At the ports of Rotterdam and IJmuiden, the first day on which customs formalities again applied to freight transport between the United Kingdom (UK) and the European Union passed quietly. There has been no congestion around ferry terminals. It has also stayed very quiet at the special Brexit buffer parking zones for HGV drivers whose documents are not yet in order.
However, it is still too early to draw any conclusions. From Monday, 4 January, we will see the real impact of the Brexit on the port, and on the freight and traffic flows around the ferry terminals. On Friday, 1 January, an official holiday in the UK and the Netherlands, there were fewer crossings than there would be on a normal Friday. The sailing schedule over the weekend of 2 and 3 January was also different from the regular one. Furthermore, stockpiling in the UK meant there had been an above-average increase in freight shipped by ferry in the weeks running up to 1 January.
The Port of Rotterdam Authority, the Directorate-General for Public Works and Water Management, local authorities, ferry companies, customs, the Netherlands food and consumer product safety authority (NVWA), the police, the security region, Royal Netherlands Constabulary and Portbase have been working closely together to ensure the flow of freight to and from the UK runs as smoothly as possible and traffic disruption is avoided. For example, the Portbase port community system has been adapted to allow the digital pre-notification of freight. Ferry terminals will only accept cargo that has been pre-announced via Portbase.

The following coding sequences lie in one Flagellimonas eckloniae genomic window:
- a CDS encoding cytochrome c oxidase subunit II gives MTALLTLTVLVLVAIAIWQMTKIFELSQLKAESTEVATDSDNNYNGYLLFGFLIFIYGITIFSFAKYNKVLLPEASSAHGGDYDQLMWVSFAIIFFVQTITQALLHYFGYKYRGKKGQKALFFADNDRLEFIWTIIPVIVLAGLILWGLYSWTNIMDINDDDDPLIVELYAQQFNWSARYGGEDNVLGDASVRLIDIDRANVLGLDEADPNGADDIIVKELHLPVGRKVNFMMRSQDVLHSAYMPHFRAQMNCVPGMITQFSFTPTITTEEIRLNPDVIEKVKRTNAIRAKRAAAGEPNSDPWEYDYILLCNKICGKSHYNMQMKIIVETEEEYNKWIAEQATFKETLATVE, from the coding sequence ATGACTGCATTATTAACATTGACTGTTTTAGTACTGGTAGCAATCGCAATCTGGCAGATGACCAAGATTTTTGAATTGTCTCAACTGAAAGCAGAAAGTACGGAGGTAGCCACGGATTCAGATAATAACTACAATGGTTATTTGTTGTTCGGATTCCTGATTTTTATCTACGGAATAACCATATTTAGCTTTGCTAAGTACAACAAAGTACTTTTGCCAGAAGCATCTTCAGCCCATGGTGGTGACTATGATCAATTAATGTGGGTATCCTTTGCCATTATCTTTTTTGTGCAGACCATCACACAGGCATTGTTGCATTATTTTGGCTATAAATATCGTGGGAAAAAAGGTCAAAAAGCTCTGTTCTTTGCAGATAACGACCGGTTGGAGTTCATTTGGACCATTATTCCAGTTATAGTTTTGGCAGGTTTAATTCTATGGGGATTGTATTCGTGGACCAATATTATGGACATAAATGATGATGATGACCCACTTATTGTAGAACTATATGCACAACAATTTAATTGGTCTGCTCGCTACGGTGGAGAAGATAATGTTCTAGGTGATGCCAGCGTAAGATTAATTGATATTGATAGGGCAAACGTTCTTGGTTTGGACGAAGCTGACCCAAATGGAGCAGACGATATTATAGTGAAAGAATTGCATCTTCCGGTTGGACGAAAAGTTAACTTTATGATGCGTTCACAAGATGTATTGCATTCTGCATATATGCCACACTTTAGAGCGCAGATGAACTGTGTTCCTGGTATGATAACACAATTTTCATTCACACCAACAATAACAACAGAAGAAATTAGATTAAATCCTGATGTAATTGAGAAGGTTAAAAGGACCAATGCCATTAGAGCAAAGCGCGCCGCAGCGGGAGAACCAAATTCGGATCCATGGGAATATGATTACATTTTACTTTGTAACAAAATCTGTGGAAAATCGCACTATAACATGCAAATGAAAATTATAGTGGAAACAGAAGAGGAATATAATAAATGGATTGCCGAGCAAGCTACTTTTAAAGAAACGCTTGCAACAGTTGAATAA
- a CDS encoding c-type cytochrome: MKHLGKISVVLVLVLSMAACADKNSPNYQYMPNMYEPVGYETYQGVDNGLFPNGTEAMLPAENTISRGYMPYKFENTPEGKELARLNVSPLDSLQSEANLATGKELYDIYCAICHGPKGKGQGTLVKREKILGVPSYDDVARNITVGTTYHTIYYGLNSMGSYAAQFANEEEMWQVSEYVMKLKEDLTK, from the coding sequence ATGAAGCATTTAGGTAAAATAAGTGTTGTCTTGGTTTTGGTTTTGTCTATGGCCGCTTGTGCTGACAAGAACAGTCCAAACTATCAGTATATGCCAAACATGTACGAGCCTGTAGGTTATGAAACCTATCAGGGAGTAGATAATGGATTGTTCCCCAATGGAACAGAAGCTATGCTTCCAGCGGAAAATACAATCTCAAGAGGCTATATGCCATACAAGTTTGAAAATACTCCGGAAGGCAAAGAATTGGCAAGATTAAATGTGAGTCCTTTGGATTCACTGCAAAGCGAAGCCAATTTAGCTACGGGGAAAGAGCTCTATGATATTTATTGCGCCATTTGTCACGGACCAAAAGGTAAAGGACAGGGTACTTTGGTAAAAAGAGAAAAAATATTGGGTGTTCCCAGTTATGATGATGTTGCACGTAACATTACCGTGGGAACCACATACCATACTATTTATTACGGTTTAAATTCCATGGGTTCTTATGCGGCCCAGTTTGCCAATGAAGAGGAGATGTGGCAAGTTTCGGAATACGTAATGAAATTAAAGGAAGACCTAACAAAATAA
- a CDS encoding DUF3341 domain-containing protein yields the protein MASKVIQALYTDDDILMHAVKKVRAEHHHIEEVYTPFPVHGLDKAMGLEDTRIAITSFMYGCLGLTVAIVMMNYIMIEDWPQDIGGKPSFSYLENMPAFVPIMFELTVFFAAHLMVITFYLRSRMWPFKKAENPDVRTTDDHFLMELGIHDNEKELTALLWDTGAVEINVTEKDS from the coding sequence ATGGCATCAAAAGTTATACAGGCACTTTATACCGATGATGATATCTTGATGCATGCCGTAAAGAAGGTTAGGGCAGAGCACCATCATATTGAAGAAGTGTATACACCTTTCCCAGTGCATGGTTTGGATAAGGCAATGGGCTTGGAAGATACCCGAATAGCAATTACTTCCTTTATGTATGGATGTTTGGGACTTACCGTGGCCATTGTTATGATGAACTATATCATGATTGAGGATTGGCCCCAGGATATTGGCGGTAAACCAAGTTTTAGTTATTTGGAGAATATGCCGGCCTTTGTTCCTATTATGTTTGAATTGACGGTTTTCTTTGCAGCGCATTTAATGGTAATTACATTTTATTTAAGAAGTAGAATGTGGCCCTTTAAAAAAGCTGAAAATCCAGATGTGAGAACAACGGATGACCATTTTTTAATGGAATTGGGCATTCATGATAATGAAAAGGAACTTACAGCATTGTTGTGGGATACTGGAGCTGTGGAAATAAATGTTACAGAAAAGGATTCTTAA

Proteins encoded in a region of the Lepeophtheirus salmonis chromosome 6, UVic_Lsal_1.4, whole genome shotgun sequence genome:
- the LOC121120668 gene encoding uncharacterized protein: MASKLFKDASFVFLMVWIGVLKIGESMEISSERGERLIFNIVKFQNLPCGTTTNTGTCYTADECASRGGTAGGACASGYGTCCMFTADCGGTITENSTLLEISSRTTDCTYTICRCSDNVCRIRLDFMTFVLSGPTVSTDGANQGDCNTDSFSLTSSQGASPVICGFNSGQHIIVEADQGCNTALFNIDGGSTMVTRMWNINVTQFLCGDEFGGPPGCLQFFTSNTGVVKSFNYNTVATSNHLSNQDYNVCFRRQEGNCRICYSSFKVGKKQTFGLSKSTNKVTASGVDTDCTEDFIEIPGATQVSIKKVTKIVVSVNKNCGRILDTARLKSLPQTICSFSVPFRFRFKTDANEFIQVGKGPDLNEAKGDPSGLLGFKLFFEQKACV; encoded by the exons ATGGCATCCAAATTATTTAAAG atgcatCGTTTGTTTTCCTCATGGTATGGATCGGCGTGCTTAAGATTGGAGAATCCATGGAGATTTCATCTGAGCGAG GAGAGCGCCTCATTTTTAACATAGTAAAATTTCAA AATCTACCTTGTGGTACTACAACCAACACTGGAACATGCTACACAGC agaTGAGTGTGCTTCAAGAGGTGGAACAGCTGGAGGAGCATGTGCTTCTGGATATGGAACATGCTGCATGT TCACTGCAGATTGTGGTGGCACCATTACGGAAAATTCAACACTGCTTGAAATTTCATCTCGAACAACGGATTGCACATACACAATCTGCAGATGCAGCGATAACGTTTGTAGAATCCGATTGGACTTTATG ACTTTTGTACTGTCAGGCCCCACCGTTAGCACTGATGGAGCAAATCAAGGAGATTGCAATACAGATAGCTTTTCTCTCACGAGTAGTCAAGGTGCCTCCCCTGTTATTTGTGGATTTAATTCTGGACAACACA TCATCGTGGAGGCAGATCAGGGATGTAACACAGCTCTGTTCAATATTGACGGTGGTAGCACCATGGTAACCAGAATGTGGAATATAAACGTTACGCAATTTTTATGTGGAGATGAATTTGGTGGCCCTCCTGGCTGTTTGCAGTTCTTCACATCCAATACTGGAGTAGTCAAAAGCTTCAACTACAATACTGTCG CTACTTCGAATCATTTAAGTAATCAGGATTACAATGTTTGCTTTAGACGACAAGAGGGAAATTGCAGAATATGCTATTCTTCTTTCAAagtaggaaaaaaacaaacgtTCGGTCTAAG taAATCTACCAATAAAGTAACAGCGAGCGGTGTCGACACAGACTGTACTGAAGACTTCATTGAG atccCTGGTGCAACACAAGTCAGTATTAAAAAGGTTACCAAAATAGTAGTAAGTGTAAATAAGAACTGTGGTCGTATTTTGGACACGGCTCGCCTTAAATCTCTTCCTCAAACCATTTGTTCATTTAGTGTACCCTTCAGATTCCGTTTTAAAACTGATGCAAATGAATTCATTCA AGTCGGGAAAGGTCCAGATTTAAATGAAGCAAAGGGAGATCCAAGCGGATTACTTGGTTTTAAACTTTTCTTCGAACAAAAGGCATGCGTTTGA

Trucks belonging to forwarders who have not provided pre-notification of their cargo will be denied access to the terminal. Temporary parking sites have been specially set up for these trucks. They may stay there for a maximum of 24 hours so that digital pre-notification of the cargo can as yet take place. The Directorate-General for Public Works and Water Management has set up buffer parking areas and introduced traffic circulation measures so that any trucks that have been turned away from the ferry terminals can be directed quickly and safely to them at minimal inconvenience to other road users.
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